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If you’ve ever seen a tick – especially if it is on you or your pet friend – you’ll never forget it. Ticks can cause people and pets endless hours of suffering and is a potentially life-threatening disease. As if ticks were not bad enough, these blood suckers can also transmit serious diseases to our pets. While Lyme Disease is fairly well known in humans, not everyone is aware of how it can affect our dogs. April has been designated National Prevent Lyme Disease in Dogs month by the Lyme Disease Foundation.
Dog owners especially need to be aware of the potential for their pet to acquire ticks and the possibility of their dog contracting Lyme Disease. (Cats are remarkably resistant to Lyme Disease). Since they spend more time outdoors and are often fond of running through high grass or brush, they might be at a higher risk for contracting this tick borne illness. There are many different kinds of ticks and they can be found in every state and have even been known to survive longer than a year. They emerge in the spring, remain pretty active during the summer months and then go through a burst of activity in the fall. Once they attach themselves to your dog, the bacteria that cause Lyme Disease can be transmitted within 24 hours.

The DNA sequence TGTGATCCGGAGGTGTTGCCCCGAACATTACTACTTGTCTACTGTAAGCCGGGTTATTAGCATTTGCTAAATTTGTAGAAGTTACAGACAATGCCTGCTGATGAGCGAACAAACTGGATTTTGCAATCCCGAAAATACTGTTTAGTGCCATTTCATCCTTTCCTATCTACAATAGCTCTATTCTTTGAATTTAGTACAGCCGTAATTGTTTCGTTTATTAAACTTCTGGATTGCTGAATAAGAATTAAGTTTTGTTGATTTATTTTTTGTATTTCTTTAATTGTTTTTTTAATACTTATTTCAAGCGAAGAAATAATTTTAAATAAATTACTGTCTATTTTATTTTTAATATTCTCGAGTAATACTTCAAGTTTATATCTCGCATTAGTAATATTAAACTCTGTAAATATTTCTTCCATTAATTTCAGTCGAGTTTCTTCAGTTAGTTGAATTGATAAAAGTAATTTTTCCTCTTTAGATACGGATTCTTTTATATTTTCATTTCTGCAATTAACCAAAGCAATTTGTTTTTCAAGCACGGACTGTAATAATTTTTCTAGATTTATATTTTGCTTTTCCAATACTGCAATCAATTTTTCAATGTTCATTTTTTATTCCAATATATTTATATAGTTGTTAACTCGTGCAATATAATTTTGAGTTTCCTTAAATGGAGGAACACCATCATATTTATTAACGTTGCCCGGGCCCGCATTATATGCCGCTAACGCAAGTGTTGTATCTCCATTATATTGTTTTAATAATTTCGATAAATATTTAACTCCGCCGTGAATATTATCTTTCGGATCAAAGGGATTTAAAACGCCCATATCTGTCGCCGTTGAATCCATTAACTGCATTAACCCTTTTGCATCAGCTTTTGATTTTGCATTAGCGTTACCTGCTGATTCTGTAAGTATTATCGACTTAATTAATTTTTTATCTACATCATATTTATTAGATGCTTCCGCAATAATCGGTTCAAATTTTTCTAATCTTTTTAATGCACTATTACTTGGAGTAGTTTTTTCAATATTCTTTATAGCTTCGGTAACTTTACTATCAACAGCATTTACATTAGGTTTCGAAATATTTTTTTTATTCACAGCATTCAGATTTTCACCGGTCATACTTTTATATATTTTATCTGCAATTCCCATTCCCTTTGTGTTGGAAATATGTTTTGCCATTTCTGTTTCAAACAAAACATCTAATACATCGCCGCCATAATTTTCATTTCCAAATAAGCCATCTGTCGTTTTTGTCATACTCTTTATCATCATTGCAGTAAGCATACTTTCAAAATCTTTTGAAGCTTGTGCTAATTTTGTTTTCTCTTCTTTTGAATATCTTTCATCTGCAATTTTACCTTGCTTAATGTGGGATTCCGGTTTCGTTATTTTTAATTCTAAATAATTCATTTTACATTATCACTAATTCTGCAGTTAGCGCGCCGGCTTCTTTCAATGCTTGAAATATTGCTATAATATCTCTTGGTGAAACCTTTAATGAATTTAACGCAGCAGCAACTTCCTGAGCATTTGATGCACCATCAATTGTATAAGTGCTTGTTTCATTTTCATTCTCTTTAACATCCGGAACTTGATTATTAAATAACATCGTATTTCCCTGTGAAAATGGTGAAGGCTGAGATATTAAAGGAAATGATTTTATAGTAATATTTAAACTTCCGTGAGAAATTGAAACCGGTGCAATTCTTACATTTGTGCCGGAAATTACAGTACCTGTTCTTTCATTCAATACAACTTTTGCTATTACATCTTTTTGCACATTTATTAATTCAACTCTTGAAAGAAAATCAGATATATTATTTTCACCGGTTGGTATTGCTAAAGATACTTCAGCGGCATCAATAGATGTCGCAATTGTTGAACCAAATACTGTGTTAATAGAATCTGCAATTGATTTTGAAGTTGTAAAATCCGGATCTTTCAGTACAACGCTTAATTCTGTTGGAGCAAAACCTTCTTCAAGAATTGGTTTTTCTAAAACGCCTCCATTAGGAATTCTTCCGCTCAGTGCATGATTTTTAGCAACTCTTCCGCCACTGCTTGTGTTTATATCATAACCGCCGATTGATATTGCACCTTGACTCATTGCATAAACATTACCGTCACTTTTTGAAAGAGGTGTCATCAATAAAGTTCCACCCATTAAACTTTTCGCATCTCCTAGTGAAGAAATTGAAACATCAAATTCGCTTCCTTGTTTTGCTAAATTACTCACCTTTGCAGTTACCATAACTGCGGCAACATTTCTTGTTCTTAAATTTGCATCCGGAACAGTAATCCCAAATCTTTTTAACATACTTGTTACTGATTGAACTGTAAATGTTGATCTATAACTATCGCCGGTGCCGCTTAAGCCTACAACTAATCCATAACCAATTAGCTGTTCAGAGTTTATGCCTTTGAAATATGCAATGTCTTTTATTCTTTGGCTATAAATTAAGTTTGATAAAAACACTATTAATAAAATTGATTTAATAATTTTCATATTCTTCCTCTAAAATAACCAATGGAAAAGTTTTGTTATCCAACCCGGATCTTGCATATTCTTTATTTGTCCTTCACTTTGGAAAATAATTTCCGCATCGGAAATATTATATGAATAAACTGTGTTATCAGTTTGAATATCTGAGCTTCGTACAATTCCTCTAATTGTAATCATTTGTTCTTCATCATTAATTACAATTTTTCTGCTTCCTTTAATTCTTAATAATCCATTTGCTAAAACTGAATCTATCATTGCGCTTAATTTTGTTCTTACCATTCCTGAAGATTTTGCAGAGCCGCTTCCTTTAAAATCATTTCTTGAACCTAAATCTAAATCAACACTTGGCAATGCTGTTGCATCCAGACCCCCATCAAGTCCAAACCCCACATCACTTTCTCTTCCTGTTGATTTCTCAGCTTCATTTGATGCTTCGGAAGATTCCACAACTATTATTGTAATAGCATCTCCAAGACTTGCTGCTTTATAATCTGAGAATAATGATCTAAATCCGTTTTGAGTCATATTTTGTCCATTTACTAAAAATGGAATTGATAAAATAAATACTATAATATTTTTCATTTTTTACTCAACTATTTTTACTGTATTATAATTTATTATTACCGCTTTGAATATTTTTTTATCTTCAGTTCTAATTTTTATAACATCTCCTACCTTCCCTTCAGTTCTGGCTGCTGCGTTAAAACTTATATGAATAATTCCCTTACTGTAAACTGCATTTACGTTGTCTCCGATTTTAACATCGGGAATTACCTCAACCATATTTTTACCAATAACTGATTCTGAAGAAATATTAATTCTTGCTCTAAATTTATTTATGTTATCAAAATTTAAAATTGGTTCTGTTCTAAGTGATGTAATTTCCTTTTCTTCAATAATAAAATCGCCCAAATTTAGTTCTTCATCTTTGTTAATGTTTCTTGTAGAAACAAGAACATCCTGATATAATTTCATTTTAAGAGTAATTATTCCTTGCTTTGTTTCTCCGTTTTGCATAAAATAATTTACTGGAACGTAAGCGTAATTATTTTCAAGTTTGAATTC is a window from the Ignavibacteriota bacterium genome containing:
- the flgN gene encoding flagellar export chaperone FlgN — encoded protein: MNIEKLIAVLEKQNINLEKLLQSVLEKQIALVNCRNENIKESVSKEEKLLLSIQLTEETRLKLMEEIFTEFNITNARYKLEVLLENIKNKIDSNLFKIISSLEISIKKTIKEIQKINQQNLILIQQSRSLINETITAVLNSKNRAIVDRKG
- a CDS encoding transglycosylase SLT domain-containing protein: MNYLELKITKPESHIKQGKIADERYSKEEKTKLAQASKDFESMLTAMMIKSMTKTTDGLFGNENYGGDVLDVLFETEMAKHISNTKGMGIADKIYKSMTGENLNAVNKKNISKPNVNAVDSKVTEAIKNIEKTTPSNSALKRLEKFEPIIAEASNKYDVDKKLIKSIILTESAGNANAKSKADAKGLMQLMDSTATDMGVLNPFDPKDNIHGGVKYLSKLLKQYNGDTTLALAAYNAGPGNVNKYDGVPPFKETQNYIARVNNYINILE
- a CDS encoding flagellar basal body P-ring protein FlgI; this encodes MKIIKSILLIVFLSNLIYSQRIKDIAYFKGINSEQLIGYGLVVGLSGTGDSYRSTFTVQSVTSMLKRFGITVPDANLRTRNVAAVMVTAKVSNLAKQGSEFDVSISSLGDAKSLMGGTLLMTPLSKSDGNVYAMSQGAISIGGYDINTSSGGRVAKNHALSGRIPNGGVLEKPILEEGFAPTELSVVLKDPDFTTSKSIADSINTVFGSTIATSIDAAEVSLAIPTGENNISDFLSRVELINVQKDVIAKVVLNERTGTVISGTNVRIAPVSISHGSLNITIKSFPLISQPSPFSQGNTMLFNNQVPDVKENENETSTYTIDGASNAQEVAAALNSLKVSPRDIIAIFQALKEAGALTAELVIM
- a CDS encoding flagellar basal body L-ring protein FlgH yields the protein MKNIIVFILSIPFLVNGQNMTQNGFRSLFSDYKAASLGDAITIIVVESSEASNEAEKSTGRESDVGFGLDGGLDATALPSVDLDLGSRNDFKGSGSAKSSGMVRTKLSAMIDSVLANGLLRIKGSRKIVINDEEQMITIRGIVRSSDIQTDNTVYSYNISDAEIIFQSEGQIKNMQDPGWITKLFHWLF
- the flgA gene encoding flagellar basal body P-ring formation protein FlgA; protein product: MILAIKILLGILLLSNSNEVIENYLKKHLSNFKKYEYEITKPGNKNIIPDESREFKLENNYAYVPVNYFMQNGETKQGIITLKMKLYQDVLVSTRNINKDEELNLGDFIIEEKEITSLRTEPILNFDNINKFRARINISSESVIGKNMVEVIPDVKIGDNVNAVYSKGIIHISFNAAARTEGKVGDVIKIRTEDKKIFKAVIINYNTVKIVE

Symptoms of Lyme Disease can be mild, such as joint pain, swelling, lethargy and fever or can become severe if the bacteria attacks the dog’s kidneys or nervous system. It takes between two and five months for your dog to show signs of Lyme disease after being bitten by an infected tick. While there is treatment available for Lyme disease, cases caught early are less difficult to treat.
Fortunately, veterinary science has several options available to protect our pets: application of a topical flea/tick preventative and vaccination. Topical flea/tick preventatives give 30 days of protection and are easy to use. Newer vaccines actually help block the transmission of Lyme from the tick to the dog. Due to their small size, many ticks will go unnoticed by pet owners so it is important to examine your dog thoroughly each day for ticks. Taking these precautions will help prevent Lyme Disease in your dog.
by M. Kathleen Shaw, DVM
Dr. Shaw is Chair of the VVMA’s Media Relations Committee and is a veterinarian from North Bennington.
The Vermont Veterinary Medical Association (VVMA), founded in 1898, is a professional organization of 340 veterinarians dedicated to compassionate animal care and quality medicine. For more information, visit www.vtvets.org or call (802) 878-6888.